And so we settled down for the show, awaiting Isabelle’s three appearances, for the songs Blame it on the Boogie, Truly Scrumptious and A Whole New World, all from West End shows or from Disney.

When she remembered, or wasn’t just gawping at the singers on stage, Iz was the consummate professional and performed with gusto, especially the bum wiggles and arm movements. I must admit that during her second performance I even had a proud Dad tear in my eye, thankfully it was dark, but it really was special to see her up there on that stage – as it was for Sarah, Grandma and Rosemary – in front of all of those people, especially as she had only ever set foot on it just an hour earlier.

IMG_9216And of course, her leading man throughout the show was Thomas, who seemed quite the item prior to the show. Perhaps these darlings are the new Burton and Taylor or Ken and Em? They’ll have a spread in Hello next!

Like most things with Iz, she just took the whole day in her stride and just had lots of fun. So, if this turns out to be Isabelle’s debut and curtain call in the West End she’ll always be able to say that she has done it, and after all, to paraphrase Will Shakespeare, all the world’s a stage.

IMG_9235To congratulate Iz on her triumph, post show we all celebrated with coffee and cake, next stop the Olivier awards (perhaps).

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The Newman Files

The_Rockford_Files_(title_screen)Sarah and Iz were away for the week recently and I came back into the living room to find the nice surprise of an answer machine message from Isabelle the night before they were coming home.

Listening back to it, for some reason it just reminded me of the opening of The Rockford Files, so I decided to create a mini homage to it, all the more fitting now obviously since the death of Jim Rockford himself, James Garner.

I even created the card order as closely as I could, although something tells me the original wasn’t done with Ben & Jerry’s playing cards – complete with cows as Kings, Queens and Jacks – which I had to use to fill in the blanks.

As far as title sequences go The Rockford Files is as cool as they come, I’ve only recreated the beginning phone sequence, but the photo stills montage is a classic, cue harmonica.

And here’s the original…

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Iz brings me sunshine

IMG_6529It’s been a day of changeable weather today and on the way to (a soon to be aborted) a trip to the park Iz came across a poster of the forthcoming stage show, Morecambe, based on the life of Eric Morecambe.

Iz took an instant delight to the ‘silly man’ and proceeded to emulate him of sorts. It is, after all, a family tradition of sorts as my dad always used to try and get me with the catching nothing in a paper bag trick and I used to do the whole glasses up and down move when I was in junior school.

I’m sure it will only be a matter of time before she is copying Harry Worth’s shop window stunt or hanging off a clock face Harold Lloyd-style.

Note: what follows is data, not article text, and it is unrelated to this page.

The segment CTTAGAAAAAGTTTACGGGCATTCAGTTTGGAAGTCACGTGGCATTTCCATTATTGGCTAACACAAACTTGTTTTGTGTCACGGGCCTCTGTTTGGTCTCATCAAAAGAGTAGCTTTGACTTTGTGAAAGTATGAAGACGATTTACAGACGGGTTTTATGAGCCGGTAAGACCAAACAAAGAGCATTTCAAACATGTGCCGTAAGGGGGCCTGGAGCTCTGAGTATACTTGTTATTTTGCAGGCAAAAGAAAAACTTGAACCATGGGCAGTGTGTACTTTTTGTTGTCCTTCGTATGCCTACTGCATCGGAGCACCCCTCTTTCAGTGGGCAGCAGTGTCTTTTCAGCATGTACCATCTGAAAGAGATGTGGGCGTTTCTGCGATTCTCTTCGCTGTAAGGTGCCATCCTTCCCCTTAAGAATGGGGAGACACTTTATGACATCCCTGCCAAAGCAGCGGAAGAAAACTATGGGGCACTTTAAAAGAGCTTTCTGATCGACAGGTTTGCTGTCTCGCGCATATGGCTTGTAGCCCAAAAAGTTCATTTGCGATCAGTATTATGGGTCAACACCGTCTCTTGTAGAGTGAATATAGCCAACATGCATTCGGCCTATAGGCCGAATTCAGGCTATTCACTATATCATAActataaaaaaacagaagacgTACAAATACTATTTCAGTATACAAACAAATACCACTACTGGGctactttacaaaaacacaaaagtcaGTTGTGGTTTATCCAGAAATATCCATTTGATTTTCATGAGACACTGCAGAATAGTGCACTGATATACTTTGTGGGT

Of course, the most pressing question is that does this mean that I am the one with the short, fat, hairy legs? That makes this the blog what I wrote then.

Thankfully we didn’t have to emulate Morecambe and Wise’s Singin’ in the Rain skit as we headed back home just as the heavens opened, the rainy weather theme continued though, of sorts, as in the warmth we slapped on Mary Poppins. We could have certainly done with her brolly.

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Stars in Their Iz: Guinness ad homage is pure genius

How it came about, I’m not really sure, but somehow Isabelle ended up jumping over both Sarah and I laying on the bed. She loved it in some crazy Evel Knievel style way, thankfully stopping short of jumping over the pair of us on fire for the added danger (us on fire not Iz).

Iz certainly floated through the air with the greatest of ease…with a rather spectacular landing, which she managed to carry off again and again, hitting her mark each and everytime.

Her prepping and getting ready for the perfect moment to leap reminded me of the classic Guinness advert with the surfers and the horses in the waves from 1998, which has to be one of the best adverts ever. With that in mind I decided to pay homage to that very advert, right down to the moody black and white.

Okay, so instead of the pint of Guinness glass I used an empty drinks cup with the lid acting as the head and black paper representing the pint. Does that make Sarah and I the horses? Here is the classic original that still packs an adrenaline punch today.

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Raid-Iz of the Lost Superm-Ark-et

raidersShe may not have been wearing the brown leather jacket or the fedora but Iz certainly had a bullwhip cracking good time on a short jaunt to the supermarket.

She rode on the front of our trolley just like the intrepid Indiana Jones hanging on the front of the Mercedes truck in Raiders of the Lost Ark (minus the being thrown through the windscreen bit that saw him get there in the first place of course).

She was continuing a long-standing family tradition (sort of) as my brother and I had hung off one of the actual trucks at some war film vehicle display attraction when we were younger – and yes, I do have photos somewhere. Knowing me we probably ‘threw’ each other out of the window as well.

imagesCAXXRIKKBack to the supermarket trolley, I unfortunately just wasn’t quick enough to snap Iz produce her skipping rope and perform the Yakima Canutt Stagecoach-inspired stunt, where Iz climbs down the front of a moving trolley, slides to the back end of the moving trolley dragged along by her rope, and climbs onto the back of the trolley. Cue Raid-Iz March.

untitledAsking Iz whether she’d planned such an elaborate stunt all along, she shrugged her shoulders and said: “I’m making this up as I go along.”

Coming soon: Isabelle Newman and the Tesco of Doom?